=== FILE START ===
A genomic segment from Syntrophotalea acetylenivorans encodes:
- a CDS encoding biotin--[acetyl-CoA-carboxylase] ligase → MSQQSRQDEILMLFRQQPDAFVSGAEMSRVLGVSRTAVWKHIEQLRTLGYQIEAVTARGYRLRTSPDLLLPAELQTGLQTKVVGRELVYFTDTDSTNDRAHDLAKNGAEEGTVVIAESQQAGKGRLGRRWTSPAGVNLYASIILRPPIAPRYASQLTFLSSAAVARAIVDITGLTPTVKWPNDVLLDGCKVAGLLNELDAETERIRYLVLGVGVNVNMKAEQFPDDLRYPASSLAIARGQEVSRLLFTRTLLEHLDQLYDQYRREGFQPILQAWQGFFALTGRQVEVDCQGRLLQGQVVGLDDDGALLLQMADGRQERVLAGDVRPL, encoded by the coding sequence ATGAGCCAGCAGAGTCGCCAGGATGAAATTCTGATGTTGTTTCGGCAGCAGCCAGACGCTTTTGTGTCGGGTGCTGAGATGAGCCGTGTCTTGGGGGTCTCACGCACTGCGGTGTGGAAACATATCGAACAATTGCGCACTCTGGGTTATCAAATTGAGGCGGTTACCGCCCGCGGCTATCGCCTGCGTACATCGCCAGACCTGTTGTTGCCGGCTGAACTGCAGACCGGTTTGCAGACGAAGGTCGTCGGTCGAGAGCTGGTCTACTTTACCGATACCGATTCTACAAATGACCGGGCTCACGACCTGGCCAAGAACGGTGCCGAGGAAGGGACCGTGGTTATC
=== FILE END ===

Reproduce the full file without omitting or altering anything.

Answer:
A genomic segment from Syntrophotalea acetylenivorans encodes:
- a CDS encoding biotin--[acetyl-CoA-carboxylase] ligase → MSQQSRQDEILMLFRQQPDAFVSGAEMSRVLGVSRTAVWKHIEQLRTLGYQIEAVTARGYRLRTSPDLLLPAELQTGLQTKVVGRELVYFTDTDSTNDRAHDLAKNGAEEGTVVIAESQQAGKGRLGRRWTSPAGVNLYASIILRPPIAPRYASQLTFLSSAAVARAIVDITGLTPTVKWPNDVLLDGCKVAGLLNELDAETERIRYLVLGVGVNVNMKAEQFPDDLRYPASSLAIARGQEVSRLLFTRTLLEHLDQLYDQYRREGFQPILQAWQGFFALTGRQVEVDCQGRLLQGQVVGLDDDGALLLQMADGRQERVLAGDVRPL, encoded by the coding sequence ATGAGCCAGCAGAGTCGCCAGGATGAAATTCTGATGTTGTTTCGGCAGCAGCCAGACGCTTTTGTGTCGGGTGCTGAGATGAGCCGTGTCTTGGGGGTCTCACGCACTGCGGTGTGGAAACATATCGAACAATTGCGCACTCTGGGTTATCAAATTGAGGCGGTTACCGCCCGCGGCTATCGCCTGCGTACATCGCCAGACCTGTTGTTGCCGGCTGAACTGCAGACCGGTTTGCAGACGAAGGTCGTCGGTCGAGAGCTGGTCTACTTTACCGATACCGATTCTACAAATGACCGGGCTCACGACCTGGCCAAGAACGGTGCCGAGGAAGGGACCGTGGTTATC